Under the legislation, undocumented farmers would be eligible to obtain legal status through the blue card program.

Agricultural workers who can document working in U.S. agriculture for a minimum of 100 work days in two years would be eligible for the new program.

Then, farm workers who fulfill blue card work requirements, pay all their taxes, have not been convicted of any felony or violent misdemeanor, and pay a $400 fee would be eligible for the current green card. Those work requirements include performing at least 5 years of agricultural employment for at least 100 work days per year, or performing at least 3 years of agricultural employment for at least 150 work days per year.

The legislation defines “agriculture” as: “includes the cultivation and tillage of the soil, dairying, the production, cultivation, growing, and harvesting of any agricultural or horticultural commodities, the raising of livestock, bees, fur-bearing animals, or poultry, and any practices (including any forestry or lumbering operations) performed by a farmer or on a farm. Term includes the handling, planting, drying packing, packaging, processing, freezing, or grading prior to delivery for storage of any agricultural or horticultural commodity in its unmanufactured state.”

Under the bill, the new agricultural worker program would establish two work options: a portable, at-will employment-based visa and a contract-based visa program.

The H-2A program would sunset one year after the new visa program is enacted. The new program, administered by the USDA, would provide three-year visas.

Employers of workers under the program would have to register with the USDA as a designated agricultural employer.

Under the legislation, workers who become unemployed for more than 60 consecutive days would lose their status and would have to depart from the United States.

The program would be capped at 112,333 visas per year for the first five years of enactment. After five years, the agriculture secretary would determine the cap on an annual basis based on established criterion.

The legislation would set wage rates for these occupation categories:

  • Farmworkers and laborers (Crop, Nursery, and Greenhouse) at $9.64/hour.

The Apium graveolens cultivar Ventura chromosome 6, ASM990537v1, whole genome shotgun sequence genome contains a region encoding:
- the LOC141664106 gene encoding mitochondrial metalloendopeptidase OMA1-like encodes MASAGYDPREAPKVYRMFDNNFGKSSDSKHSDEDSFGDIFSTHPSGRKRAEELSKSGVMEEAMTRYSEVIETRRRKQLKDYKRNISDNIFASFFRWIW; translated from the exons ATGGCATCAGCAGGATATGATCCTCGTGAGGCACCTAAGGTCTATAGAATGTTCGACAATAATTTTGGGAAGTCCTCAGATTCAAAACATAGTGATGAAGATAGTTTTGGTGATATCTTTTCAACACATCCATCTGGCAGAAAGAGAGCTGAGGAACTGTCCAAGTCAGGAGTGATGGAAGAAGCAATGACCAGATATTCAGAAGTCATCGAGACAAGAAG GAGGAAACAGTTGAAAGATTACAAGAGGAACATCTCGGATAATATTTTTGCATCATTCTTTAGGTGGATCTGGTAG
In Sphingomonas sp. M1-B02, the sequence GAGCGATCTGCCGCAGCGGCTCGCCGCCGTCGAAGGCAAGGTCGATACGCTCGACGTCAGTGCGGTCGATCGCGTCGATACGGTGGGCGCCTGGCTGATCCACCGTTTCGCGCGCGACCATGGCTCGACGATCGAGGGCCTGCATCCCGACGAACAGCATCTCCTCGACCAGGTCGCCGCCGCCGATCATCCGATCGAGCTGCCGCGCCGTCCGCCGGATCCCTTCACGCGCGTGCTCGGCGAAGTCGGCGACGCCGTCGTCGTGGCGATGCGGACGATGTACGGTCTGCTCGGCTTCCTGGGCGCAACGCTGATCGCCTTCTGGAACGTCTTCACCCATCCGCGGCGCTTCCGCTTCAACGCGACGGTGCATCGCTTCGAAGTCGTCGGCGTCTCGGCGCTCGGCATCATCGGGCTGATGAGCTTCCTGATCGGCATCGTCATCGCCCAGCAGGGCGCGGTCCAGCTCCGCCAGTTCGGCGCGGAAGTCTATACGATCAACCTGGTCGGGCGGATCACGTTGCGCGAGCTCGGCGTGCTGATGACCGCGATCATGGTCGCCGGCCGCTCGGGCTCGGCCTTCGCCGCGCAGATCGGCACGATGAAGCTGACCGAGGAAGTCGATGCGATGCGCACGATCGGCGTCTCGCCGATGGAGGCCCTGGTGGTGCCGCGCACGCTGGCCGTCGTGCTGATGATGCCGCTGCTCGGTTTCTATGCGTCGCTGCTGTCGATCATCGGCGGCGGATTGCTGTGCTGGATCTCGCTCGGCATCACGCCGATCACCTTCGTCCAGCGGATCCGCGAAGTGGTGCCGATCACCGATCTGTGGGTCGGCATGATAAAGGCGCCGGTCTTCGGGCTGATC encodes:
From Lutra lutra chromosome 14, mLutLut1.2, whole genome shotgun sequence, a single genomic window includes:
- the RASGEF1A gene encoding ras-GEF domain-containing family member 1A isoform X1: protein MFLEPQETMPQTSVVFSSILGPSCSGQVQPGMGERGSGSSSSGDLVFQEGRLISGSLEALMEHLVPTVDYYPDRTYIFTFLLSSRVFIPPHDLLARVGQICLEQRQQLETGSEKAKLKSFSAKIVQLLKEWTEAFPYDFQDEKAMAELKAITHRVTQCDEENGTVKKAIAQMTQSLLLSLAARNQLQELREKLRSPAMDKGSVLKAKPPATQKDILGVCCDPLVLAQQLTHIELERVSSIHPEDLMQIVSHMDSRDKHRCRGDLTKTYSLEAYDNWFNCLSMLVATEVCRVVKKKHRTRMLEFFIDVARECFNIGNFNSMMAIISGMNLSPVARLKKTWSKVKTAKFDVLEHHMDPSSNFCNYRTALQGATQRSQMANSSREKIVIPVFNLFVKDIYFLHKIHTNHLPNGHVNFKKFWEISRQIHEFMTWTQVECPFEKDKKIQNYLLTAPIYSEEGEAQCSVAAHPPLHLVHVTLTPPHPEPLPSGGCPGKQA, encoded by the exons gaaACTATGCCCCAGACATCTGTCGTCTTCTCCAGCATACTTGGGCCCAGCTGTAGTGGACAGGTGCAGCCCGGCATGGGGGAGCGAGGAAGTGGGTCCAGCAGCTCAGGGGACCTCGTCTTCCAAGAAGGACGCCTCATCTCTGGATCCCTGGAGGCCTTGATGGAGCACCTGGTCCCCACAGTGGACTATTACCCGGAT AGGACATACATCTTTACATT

• Graders and sorters at $9.84/hour.
  • Dairy and livestock at $11.37/hour.
  • Agriculture equipment operators at $11.87/hour.
  • Other categories to be determined by the agriculture secretary.

Each base wage would increase annually by at least 1.5 percent, but no more than 2.5 percent as established by the employment cost index.

Under the program, all employers would have to provide housing or housing allowances during the term of employment.

All employers would be required to use the federal work verification program, E-Verify, over a five-year phase-in period. Employers with more than 5,000 employees would be phased in within two years, more than 500 employees would be phased in within three years, and all employers, including agricultural employers would be phased in within four years.

As part of the E-Verify system, every non-citizen would be required to show their “biometric work authorization card,” or their “biometric green card.”

On E-Verify, Conner noted that enforcement for agricultural producers would be at the “end of the line,” giving them time to adjust to the new visa program.

Separately, Chandler Goule, vice president of government relations for the National Farmers Union (NFU), said today that his group was “pleased” with the package.

“NFU’s member-adopted, grassroots policy urges that ‘our immigration system must be flexible enough to address the needs of businesses while protecting the interests of workers,’” Goule said. “The legislative language, as unveiled by the bipartisan group of senators who have been advancing immigration reform policy, achieves those goals.”